Page 14 - Judicial Diversity Update report
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Summary of 2017 Report

            1.15.  Despite the clear case for increased judicial diversity, progress has remained
                  slow. In our original report we explored the structural barriers faced by women,
                  visible  BAME  people  and  those  from  less  advantaged  socio-economic
                  backgrounds in reaching the bench. The report called for systemic changes to
                  increase accountability and improve recruitment processes and proposed more
                  inclusive routes to the senior bench. However the key recommendations have
                  yet to be implemented. We continue to stand by the findings of the original
                  report and urge the adoption of its recommendations, in order to ensure that
                  real progress is made.

            1.16.  The key findings and recommendations of that report were as follows:

                  •  given  that  diversity  improves  the  quality  of  decision  making  and
                      legitimacy  of  the  judiciary,  the  ability  to  contribute  to  a  diverse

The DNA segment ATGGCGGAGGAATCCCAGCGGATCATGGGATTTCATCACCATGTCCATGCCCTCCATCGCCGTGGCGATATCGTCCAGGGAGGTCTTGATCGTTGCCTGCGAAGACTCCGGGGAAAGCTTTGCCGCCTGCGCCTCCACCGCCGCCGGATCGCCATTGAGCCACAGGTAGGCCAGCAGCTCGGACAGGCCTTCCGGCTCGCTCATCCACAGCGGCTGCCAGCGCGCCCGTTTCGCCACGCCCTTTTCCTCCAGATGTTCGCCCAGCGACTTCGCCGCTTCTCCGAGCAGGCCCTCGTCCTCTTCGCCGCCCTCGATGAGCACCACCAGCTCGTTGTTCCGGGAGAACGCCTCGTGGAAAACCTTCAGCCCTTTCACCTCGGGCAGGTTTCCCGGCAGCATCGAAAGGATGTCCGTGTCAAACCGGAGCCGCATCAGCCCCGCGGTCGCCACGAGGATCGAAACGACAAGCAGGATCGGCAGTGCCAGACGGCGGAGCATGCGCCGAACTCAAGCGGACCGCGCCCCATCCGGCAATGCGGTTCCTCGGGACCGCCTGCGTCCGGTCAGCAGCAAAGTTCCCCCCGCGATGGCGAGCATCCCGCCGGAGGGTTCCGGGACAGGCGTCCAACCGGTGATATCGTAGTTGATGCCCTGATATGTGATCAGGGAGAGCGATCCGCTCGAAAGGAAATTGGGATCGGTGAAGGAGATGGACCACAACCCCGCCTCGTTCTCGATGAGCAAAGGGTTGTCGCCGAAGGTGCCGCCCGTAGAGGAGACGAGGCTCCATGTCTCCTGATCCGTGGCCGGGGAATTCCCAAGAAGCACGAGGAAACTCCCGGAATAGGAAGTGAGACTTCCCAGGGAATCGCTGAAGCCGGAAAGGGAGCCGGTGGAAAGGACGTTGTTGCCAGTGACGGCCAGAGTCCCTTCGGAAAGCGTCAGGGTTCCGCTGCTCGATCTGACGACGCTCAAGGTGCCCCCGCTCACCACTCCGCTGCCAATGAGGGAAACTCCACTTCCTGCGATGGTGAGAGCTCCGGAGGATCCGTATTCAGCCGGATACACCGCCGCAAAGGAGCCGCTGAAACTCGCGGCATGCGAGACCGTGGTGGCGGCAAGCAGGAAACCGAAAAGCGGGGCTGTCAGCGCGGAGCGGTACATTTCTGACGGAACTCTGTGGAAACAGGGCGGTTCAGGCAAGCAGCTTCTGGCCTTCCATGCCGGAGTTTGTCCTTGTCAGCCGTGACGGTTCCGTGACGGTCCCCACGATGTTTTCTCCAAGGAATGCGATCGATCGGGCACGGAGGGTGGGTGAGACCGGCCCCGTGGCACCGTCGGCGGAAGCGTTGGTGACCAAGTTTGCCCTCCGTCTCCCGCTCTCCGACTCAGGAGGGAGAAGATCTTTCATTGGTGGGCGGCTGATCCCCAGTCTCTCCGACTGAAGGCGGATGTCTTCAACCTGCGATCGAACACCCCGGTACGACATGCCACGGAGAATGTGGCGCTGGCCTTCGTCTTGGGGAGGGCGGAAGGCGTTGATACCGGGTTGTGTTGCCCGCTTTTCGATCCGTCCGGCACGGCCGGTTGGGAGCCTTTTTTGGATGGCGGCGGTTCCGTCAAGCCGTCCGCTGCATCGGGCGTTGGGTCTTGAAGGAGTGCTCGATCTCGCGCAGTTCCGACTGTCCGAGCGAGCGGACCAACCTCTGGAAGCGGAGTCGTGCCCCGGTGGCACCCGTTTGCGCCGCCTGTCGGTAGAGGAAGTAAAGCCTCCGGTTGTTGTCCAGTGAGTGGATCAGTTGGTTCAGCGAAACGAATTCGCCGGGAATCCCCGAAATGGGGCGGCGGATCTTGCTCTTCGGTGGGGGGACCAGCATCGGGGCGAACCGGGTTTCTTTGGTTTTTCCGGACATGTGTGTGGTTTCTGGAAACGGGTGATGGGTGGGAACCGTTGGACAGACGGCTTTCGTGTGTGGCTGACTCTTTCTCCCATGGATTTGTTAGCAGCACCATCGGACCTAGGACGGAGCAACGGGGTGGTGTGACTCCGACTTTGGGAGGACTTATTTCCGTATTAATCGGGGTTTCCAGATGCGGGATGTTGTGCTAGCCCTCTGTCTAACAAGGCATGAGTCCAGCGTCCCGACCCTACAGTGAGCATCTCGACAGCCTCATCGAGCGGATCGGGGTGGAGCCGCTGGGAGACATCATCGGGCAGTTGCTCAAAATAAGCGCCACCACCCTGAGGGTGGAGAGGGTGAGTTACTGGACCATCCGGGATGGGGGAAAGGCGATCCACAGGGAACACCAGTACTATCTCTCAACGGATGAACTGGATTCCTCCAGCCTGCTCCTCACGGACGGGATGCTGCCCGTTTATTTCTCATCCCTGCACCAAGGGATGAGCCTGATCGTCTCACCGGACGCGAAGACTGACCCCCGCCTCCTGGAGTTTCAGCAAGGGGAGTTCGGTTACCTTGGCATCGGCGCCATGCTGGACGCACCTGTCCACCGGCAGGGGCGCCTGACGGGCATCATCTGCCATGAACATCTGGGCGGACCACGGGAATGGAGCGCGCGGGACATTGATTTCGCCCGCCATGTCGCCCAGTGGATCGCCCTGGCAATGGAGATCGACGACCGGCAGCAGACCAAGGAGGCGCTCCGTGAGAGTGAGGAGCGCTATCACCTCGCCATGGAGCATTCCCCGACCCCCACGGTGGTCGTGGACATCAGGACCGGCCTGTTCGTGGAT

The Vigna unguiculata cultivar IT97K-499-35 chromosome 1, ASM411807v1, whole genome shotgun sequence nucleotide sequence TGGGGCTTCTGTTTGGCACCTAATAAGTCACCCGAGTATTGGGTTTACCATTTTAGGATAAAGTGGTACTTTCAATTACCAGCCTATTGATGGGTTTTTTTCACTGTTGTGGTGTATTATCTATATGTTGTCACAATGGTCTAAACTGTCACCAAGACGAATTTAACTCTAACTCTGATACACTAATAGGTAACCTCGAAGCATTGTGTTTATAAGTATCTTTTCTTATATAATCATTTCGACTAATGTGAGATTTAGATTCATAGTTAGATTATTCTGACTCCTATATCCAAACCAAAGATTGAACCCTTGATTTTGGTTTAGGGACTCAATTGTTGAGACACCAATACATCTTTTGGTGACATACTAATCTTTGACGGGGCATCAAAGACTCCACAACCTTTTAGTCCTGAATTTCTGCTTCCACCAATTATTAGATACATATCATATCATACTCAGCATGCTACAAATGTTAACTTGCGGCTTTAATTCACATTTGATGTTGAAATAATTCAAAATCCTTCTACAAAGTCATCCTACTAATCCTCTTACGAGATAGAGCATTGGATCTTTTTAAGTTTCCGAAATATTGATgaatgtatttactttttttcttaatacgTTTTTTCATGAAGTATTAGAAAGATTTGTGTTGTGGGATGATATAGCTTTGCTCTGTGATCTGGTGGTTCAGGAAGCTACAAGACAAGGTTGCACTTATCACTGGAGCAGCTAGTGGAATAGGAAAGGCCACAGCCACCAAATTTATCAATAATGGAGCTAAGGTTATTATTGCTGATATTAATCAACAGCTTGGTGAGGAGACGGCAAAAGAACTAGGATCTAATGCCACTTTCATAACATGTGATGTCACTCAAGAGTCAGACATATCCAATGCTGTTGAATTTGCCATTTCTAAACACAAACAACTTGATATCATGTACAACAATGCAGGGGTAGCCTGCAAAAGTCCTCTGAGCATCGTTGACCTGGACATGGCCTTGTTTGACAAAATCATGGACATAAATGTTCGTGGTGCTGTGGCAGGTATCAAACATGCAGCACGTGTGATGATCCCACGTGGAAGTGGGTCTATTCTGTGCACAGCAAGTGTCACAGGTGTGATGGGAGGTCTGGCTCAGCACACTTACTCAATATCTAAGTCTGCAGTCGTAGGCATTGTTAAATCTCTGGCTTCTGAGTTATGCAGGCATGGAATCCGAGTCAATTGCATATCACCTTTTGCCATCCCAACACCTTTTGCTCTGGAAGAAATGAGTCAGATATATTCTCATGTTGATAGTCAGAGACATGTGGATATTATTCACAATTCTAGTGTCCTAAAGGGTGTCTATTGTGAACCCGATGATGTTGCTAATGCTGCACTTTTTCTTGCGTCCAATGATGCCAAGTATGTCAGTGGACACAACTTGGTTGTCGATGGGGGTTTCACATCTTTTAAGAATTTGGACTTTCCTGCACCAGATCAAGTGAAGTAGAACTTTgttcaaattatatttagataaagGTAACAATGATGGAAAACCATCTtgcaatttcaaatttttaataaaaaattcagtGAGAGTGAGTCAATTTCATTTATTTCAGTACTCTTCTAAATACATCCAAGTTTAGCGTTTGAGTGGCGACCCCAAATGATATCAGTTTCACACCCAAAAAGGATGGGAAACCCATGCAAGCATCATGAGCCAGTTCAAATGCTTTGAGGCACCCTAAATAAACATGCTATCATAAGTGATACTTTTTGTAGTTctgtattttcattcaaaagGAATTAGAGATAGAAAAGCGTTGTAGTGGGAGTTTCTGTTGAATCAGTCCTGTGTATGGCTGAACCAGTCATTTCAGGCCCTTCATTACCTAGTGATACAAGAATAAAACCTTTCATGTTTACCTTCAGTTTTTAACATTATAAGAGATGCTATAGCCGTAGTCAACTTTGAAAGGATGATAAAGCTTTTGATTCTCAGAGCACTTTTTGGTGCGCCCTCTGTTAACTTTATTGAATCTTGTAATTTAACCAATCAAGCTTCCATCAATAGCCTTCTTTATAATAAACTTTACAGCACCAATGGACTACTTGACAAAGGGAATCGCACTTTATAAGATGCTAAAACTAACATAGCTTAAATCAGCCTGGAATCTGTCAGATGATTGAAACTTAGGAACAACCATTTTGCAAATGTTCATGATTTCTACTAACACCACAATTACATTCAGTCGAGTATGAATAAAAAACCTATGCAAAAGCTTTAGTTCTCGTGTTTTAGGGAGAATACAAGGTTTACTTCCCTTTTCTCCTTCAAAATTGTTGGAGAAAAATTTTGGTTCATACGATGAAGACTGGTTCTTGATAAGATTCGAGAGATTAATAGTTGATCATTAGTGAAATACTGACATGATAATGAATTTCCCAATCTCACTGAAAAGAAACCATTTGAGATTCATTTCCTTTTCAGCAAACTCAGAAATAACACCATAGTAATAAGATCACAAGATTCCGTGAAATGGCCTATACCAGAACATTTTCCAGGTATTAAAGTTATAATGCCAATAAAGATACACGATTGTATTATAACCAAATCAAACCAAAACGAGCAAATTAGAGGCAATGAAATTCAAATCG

judiciary should be taken into account in the assessment of ‘merit’;
                  •  a fragmented, uncoordinated approach to judicial appointments has led to
                      a series of non-diverse appointments and “buck passing”. The Working
                      Party therefore proposed a new model of accountability centred on creating
                      a  permanent  ‘Senior  Selections  Committee’  dedicated  to  senior
                      appointments  and  introducing  ‘targets  with  teeth’,  i.e.  publicly  stated
                      targets for selection bodies, with monitoring and reporting on progress to
                      the Justice Select Committee;

                  •  selectors are influenced by stereotypes and preconceptions when assessing
                      what  the  best  applicants  ‘should’  look,  sound  and  act  like;  there  is  an
                      unacknowledged preference to recruit people like oneself. To proactively
                      appoint  more  diversely,  the  Working  Party  recommended  introducing
                      ‘appointable pools’ – the creation of a pool of individuals deemed to have
                      met the high standard of appointability for a particular court. Candidates
                      would then be selected from the pool to fill vacancies when they arose,
                      with candidates from under-represented groups being given priority; and

                  •  diversity in the judiciary will not be improved if diverse candidates do not
                      apply for judicial office. The Working Party therefore proposed specific

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